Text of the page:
Chicago Tribune

Chicago renters swap space, privacy for super-small luxury apartments

“Friends.” “New Girl.” “Sex and the City.” When you watch just about any sitcom that features 20- or 30-somethings, you inevitably see them living in gigantic apartments located in spectacular areas of fun cities — no matter what the characters do for work (if they even have jobs at all).

But if you’ve ever hunted for apartments in Chicago, you know that while these spaces might exist, they exist in … let’s call it a difficult-to-attain price range.

“People can’t afford to live in these high-end, class-A luxury apartments,” said Aaron Galvin, managing broker and owner of Luxury Living Chicago Realty.

For many renters, fiscal realities dictate that it’s not possible to have both the big space and the great location. So they make compromises.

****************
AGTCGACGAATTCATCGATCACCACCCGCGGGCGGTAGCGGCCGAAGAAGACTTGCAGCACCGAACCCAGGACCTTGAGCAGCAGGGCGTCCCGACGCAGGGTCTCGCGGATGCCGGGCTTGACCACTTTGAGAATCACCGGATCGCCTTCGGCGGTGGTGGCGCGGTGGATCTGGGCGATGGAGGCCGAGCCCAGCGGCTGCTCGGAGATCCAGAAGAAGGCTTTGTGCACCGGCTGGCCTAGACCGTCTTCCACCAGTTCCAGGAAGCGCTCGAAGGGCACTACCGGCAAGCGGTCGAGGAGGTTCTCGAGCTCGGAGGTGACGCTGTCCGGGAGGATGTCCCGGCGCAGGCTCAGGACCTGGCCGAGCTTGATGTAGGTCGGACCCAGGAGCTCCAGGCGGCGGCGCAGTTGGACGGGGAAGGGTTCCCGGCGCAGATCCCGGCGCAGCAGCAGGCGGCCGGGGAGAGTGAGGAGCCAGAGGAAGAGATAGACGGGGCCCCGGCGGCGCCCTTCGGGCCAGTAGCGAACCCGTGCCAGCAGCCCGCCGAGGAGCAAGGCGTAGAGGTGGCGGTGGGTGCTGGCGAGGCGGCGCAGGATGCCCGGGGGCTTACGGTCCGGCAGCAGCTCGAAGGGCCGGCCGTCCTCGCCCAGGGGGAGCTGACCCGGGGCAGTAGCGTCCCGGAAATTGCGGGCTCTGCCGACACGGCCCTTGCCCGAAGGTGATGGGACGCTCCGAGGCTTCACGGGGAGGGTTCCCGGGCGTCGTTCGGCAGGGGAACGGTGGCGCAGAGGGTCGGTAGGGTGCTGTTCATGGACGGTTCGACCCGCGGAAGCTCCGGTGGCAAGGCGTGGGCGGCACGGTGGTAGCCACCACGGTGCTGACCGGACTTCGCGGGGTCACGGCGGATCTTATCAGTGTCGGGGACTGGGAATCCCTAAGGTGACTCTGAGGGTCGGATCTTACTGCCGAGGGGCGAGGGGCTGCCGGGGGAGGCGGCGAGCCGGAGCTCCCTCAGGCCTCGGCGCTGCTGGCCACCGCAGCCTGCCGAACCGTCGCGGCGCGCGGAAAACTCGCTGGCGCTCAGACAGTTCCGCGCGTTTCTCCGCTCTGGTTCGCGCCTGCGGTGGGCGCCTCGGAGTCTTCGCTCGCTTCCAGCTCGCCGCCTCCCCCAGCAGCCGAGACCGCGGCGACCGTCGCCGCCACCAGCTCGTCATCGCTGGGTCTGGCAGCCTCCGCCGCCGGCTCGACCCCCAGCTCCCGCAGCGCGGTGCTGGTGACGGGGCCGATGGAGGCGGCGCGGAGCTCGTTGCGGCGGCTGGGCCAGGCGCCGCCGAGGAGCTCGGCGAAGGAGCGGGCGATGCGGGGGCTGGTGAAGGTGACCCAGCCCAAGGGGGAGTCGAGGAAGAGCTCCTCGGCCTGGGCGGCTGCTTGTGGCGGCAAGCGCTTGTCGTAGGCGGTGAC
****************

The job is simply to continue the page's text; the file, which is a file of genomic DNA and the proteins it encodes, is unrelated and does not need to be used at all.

In many instances, this means choosing a desirable neighborhood at the expense of living space — sometimes a lot of living space.

“We have studios that are under 200 square feet,” said Mark Heffron, a managing partner of Cedar Street Cos., the organization that operates the Flats Chicago brand of rental properties, with apartment buildings in Wicker Park, Uptown, Edgewater and Libertyville.

(And 200 square feet is undeniably tiny. While estimates from realty agents and property managers vary, a typical Chicago studio is in the ballpark of 400 to 500 square feet.)

For other people, compromise means embracing a co-living model, renting out a single bedroom in a furnished apartment in which you share the common areas with a few roommates — typically strangers — who also rent single rooms.

One building in which co-living spaces are available is L, a luxury apartment building in Logan Square that welcomed its first move-ins in 2016. Galvin’s company, Luxury Living Chicago Realty, is the leasing and marketing agent for L, where co-living apartments come furnished with a TV, sectional couch and coffee table, along with kitchenware like pots, pans and cutlery. The location lures many renters; Logan Square is one of the city’s trendiest neighborhoods, but rents are rising alongside the area’s cachet.